Every portfolio benefits from bonds; they provide a cushion when the stock market hits a rough patch. But avoiding stocks completely could mean your investment won’t grow any faster than the rate of inflation. ~ Suze Orman
Investing in the PIMCO Enhanced Short Maturity ETF (MINT) fetches a very small return and has a minuscule element of risk attached to it. The fund invests in extremely short-term dollar-denominated investment-grade debt securities issued by public and private sector organizations rated Baa or higher.
I’m neutral on PIMCO Enhanced Short Maturity ETF (MINT) – and my suggestion is to avoid it in this era of uncertainty and falling interest rates. That said, the fund is better placed than short-term government bonds. The current short-term treasury yields are pegged at 0.45% (3-month), 0.37% (6-month), and 0.38% (12-month) – MINT’s current distribution yield is 1.85%.
The ETF’s NAV has been flat since inception and it is intended for a certain type of investor. I’ll elaborate on this a little later.
Image Source: PIMCO website
54.39% of MINT’s funds are parked in dollar-denominated investment-grade securities issued by corporates, while 22.25% are invested in securitized instruments such as mortgage-backed securities, collateralized debt obligations, and asset-backed securities.
Image Source: PIMCO website
16.45% of its holdings are invested in other short-duration instruments (short-term derivatives such as Eurodollar futures). The balance is parked in government securities and emerging market instruments.
MINT – Pros
1. MINT fetches a better rate of return as compared to checking accounts and savings accounts. It also pays higher than short-term government securities. If you have surplus cash, MINT can come to the rescue.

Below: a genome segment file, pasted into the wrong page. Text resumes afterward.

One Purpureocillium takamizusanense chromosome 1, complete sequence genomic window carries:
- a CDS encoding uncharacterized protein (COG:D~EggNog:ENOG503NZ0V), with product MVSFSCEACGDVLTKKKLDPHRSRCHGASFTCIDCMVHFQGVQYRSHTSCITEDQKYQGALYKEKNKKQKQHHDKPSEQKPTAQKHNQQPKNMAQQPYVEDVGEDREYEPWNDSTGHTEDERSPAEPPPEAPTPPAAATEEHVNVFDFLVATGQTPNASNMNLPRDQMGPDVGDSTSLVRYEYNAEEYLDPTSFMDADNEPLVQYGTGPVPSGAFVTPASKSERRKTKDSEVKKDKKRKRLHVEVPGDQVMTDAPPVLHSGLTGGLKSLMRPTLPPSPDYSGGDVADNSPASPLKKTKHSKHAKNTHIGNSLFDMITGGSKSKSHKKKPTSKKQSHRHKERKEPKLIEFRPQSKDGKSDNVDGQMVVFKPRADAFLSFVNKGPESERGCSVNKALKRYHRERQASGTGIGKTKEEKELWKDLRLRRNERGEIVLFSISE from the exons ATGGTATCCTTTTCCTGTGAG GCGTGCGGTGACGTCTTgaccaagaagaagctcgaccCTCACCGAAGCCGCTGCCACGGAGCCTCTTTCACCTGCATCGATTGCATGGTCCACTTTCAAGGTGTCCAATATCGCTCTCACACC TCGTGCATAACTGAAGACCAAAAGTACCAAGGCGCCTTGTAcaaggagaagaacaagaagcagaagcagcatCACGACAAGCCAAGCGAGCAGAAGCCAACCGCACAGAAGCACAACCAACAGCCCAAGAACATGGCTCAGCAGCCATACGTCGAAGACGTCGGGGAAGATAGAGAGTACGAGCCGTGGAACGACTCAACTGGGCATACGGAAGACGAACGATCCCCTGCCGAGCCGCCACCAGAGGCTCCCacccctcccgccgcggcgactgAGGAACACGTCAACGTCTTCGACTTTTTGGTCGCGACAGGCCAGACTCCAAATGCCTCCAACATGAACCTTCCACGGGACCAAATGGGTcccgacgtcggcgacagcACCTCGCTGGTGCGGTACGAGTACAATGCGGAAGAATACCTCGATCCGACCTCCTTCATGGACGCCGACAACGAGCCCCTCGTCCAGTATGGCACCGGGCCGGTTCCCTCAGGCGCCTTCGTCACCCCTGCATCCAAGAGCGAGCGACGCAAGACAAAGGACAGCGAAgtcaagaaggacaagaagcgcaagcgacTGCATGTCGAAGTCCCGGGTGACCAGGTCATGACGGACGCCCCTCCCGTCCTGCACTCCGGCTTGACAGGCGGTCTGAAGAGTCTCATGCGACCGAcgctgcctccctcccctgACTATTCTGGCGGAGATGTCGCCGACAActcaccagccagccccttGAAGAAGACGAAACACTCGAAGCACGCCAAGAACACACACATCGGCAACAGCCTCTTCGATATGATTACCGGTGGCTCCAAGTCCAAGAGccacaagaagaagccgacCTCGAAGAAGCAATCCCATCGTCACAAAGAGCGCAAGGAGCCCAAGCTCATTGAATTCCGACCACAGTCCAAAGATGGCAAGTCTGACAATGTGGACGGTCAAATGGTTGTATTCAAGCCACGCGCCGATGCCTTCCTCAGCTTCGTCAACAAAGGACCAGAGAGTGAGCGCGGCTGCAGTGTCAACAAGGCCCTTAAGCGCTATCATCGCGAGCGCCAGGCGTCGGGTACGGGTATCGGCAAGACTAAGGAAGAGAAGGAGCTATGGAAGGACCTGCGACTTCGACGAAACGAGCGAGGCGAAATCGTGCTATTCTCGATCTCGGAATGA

2. MINT is extremely liquid – it’s almost like holding cash.
3. Investing in the fund for the short term helps stock market investors sail through periods of extreme volatility – like we are witnessing now.
4. It helps in capital preservation.
MINT – Cons
1. Ultra-short bond ETFs typically attract hedgers seeking protection from rising interest rates. When interest rates start climbing, these ETFs can liquidate older instruments and move on to those with a higher rate – so it pays off to some extent. However, when rates are falling – like they are now – such funds end up chasing bonds with lower interest rates, impacting their performance.
2. MINT’s return is just 1.85% and the NAV has been almost flat since its inception. The ETF works only for: (A) entities that need to park surplus cash in extremely liquid assets, (B) those who would like to snake in and out of the equity markets because of volatility, and (C) short-term government bond investors.
3. Any ultra-short bond ETF’s performance is weighed down by fees and taxes. MINT’s fees work up to 0.36% and it presumes a tax rate of 35%. If you take into account the current rate of inflation at 2.5%, MINT’s real rate of return falls into negative territory. And I’m not talking about trading costs, those add up too.
4. 54.39% of MINT’s funds are invested in investment-grade corporate bonds and there’s a black swan called COVID-19 that’s just landed. I’m not saying companies will default – but who knows.
Investors that bought any ETF from this group in 2015 have gained up to 1% on account of price appreciation. The 4-year average dividend yield is 1.89%, at the maximum.
Image Source: Seeking Alpha
Let’s put two and two together – investors who picked up any ETF from the peer group 5 years back have made a maximum of 2.10% per year on account of dividend and price appreciation – and the average inflation rate in the US for the last 5 years is 2.18%. It just doesn’t work out at all.
Investing in MINT makes sense only for a certain class of investors. It’s not designed for the regular investor.
If you have surplus cash and want to make something on it, or if you want to hold on to liquid assets till market volatility peters out, consider investing in MINT. Otherwise, it’s an ETF to avoid – and my rating is neutral.
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